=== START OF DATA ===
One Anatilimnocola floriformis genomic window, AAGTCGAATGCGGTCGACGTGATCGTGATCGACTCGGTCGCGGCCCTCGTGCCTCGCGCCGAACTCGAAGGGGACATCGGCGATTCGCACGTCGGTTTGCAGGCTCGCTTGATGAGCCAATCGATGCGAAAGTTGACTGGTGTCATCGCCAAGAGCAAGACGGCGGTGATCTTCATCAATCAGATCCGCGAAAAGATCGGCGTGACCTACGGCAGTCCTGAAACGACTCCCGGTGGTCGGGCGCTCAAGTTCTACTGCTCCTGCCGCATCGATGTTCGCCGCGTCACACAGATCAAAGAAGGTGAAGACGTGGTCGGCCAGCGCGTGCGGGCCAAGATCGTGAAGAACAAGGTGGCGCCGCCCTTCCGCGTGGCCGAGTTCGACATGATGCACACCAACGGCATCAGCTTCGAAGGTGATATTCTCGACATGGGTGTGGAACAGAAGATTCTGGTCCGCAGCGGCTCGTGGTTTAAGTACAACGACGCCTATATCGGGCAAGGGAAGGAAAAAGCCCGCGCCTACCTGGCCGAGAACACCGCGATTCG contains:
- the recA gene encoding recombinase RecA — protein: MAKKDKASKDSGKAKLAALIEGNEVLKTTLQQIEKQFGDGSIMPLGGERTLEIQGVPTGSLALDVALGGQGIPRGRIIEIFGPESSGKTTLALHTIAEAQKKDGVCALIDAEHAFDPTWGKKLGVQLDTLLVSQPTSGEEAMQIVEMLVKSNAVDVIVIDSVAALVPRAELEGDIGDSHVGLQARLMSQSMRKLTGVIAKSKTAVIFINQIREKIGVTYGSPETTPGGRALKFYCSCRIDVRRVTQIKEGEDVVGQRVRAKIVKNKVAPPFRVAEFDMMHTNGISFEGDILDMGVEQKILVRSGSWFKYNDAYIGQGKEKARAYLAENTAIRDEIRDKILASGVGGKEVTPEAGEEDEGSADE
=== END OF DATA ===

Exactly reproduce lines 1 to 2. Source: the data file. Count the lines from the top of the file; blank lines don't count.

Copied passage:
One Anatilimnocola floriformis genomic window, AAGTCGAATGCGGTCGACGTGATCGTGATCGACTCGGTCGCGGCCCTCGTGCCTCGCGCCGAACTCGAAGGGGACATCGGCGATTCGCACGTCGGTTTGCAGGCTCGCTTGATGAGCCAATCGATGCGAAAGTTGACTGGTGTCATCGCCAAGAGCAAGACGGCGGTGATCTTCATCAATCAGATCCGCGAAAAGATCGGCGTGACCTACGGCAGTCCTGAAACGACTCCCGGTGGTCGGGCGCTCAAGTTCTACTGCTCCTGCCGCATCGATGTTCGCCGCGTCACACAGATCAAAGAAGGTGAAGACGTGGTCGGCCAGCGCGTGCGGGCCAAGATCGTGAAGAACAAGGTGGCGCCGCCCTTCCGCGTGGCCGAGTTCGACATGATGCACACCAACGGCATCAGCTTCGAAGGTGATATTCTCGACATGGGTGTGGAACAGAAGATTCTGGTCCGCAGCGGCTCGTGGTTTAAGTACAACGACGCCTATATCGGGCAAGGGAAGGAAAAAGCCCGCGCCTACCTGGCCGAGAACACCGCGATTCG contains:
- the recA gene encoding recombinase RecA — protein: MAKKDKASKDSGKAKLAALIEGNEVLKTTLQQIEKQFGDGSIMPLGGERTLEIQGVPTGSLALDVALGGQGIPRGRIIEIFGPESSGKTTLALHTIAEAQKKDGVCALIDAEHAFDPTWGKKLGVQLDTLLVSQPTSGEEAMQIVEMLVKSNAVDVIVIDSVAALVPRAELEGDIGDSHVGLQARLMSQSMRKLTGVIAKSKTAVIFINQIREKIGVTYGSPETTPGGRALKFYCSCRIDVRRVTQIKEGEDVVGQRVRAKIVKNKVAPPFRVAEFDMMHTNGISFEGDILDMGVEQKILVRSGSWFKYNDAYIGQGKEKARAYLAENTAIRDEIRDKILASGVGGKEVTPEAGEEDEGSADE